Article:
Demonic Radio Possession
(Friday, July 14, 2023)
It was a typical Friday afternoon outing, into a slightly more urban area to run an errand. It was hot (95F) and a little humid, near the tolerable maximum in a moving car. But it's been significantly worse to the south in Texas. On the drive, I was listening to a local NPR station in Norman, OK, listening to the latest goings on concerning tribal land management.
Over the last few days during this nasty bit of heat, the station had not always come in clearly. Atmospheric conditions or somesuch. But today, as I neared my destination, it suddenly set a new bar. It wasn't just interference...a completely different station was playing loud and clear. Clear enough that the info in the carrier wave could be parsed and displayed.
SMOOTH, it said, to the rhythms of mild jazz.
Curious, I looked it up. I knew that KGOU was roughly 20 miles away. At that moment, it was 23.5 miles (39.5km) away. This other station (KRNB) was...142 miles (229km) away? Knowing a bit of the relevant physics didn't stop this from surprising me. The radio was...with extreme clarity...picking up a station six times farther away. And doing it so well it was as if the local station didn't exist.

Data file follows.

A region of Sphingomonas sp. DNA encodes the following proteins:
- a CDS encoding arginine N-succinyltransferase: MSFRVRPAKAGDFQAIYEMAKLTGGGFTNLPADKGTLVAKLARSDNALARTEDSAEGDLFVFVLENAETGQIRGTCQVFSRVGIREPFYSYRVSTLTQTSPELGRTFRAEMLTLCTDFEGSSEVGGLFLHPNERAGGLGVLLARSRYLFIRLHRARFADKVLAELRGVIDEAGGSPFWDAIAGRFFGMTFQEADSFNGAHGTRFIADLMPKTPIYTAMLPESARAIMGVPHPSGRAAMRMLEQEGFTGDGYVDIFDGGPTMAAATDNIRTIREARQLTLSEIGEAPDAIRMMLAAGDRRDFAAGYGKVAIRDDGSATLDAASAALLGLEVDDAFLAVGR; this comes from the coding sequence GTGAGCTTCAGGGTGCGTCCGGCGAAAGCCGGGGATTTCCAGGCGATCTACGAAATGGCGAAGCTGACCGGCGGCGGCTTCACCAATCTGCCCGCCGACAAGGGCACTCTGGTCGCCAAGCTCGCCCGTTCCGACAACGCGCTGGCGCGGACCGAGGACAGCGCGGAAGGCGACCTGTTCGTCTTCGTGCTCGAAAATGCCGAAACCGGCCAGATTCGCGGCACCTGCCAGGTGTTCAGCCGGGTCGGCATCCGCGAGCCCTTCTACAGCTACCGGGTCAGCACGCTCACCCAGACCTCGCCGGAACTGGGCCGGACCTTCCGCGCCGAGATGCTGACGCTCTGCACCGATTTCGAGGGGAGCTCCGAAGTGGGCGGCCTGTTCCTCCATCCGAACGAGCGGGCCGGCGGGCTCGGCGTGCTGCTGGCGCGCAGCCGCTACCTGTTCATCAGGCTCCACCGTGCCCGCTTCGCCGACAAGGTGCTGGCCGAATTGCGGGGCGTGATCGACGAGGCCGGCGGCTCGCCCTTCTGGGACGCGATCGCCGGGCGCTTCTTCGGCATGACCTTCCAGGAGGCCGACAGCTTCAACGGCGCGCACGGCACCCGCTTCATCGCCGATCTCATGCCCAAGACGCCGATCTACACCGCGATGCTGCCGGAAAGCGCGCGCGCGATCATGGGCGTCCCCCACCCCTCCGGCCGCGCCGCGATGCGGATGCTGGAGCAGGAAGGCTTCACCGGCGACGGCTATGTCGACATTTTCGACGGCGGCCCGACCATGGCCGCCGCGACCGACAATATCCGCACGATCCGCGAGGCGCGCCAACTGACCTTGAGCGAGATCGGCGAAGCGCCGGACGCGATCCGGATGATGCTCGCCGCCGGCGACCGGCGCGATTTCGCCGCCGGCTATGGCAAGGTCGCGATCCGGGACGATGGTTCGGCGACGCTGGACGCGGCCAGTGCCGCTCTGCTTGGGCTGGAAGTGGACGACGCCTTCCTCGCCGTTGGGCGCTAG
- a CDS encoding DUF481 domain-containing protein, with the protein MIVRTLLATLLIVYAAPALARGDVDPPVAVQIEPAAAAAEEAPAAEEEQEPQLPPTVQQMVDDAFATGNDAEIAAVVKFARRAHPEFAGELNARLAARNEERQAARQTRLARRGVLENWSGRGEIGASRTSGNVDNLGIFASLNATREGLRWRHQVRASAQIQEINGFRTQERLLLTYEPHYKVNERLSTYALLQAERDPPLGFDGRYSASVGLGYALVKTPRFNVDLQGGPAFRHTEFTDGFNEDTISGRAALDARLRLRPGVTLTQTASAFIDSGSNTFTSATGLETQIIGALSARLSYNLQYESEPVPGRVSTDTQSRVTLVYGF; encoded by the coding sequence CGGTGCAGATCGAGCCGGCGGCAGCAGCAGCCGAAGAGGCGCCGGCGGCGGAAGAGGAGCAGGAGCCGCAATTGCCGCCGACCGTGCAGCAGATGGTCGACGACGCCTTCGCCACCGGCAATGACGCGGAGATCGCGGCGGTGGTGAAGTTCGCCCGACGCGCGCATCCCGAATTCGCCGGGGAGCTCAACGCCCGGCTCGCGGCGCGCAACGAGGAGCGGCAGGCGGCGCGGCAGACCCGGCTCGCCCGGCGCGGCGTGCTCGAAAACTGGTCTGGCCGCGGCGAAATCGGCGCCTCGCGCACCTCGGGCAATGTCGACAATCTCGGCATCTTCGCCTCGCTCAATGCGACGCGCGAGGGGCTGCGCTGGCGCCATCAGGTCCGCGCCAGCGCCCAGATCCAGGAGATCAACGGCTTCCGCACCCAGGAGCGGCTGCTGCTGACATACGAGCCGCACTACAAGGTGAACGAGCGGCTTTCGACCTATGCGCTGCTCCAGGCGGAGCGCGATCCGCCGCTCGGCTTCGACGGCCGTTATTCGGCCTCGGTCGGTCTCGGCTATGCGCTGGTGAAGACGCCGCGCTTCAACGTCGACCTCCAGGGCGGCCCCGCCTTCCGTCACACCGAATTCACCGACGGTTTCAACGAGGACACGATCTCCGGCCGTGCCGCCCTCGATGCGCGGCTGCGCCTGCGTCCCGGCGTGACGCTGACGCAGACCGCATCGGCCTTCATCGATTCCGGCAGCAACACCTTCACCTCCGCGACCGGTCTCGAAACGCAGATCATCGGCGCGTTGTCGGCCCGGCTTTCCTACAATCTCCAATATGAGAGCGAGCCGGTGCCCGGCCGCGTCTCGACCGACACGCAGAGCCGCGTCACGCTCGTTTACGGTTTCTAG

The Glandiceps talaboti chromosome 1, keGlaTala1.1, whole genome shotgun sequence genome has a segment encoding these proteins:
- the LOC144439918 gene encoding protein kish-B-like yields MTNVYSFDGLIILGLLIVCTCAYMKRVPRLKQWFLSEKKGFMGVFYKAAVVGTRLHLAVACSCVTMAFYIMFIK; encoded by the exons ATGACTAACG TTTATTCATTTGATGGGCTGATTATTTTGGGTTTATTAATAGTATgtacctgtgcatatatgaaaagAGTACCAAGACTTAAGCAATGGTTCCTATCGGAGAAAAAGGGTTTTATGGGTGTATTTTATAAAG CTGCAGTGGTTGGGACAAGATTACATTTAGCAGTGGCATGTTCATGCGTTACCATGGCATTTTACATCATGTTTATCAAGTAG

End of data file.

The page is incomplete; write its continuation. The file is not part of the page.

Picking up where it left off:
The "physics" in the case was a temperature inversion, which in turn causes tropospheric propagation. Both of these articles are interesting reads, but the short version is that a temperature difference at different altitudes can cause the line between those temperature layers to act like a mirror to radiation. This causes more of the radiation (radio waves in this case) to reflect back toward the ground instead of into space. The reflection effectively increases the range of that signal.
Wikipedia handily provides the station class for both stations. KGOU is Class A with 6,000 watts (the weakest allowed for FM broadcast), while KRNB is Class C with 93,000 watts. The FCC provides a handy chart of the ranges based on class. This gives KGOU an optimal range between 10 and 17.6 miles (16.2 and 28.3km), and KRNB between 42 and 57 miles (67.7 and 91.8km). Attenuation is a beast! Note that radio waves travel and can be detected well beyond these values. From the FCC:
A service (or interfering) contour may be visualized by imagining a rough circle surrounding a transmitter site at some distance, where the circle represents a certain field strength value, with greater electric field strengths inside, and lesser electric field strengths outside. FCC
For both stations I was outside the contour, but am still always "in range" of the closer station. The signal was weaker, but still adequate for the radio to tune. What we had here was a case where...mostly due to horizon and line of sight...a stronger signal I normally could not receive came through loud and clear and simply overpowered the local one.
The heat dome that's making people here miserable at least is scientifically interesting.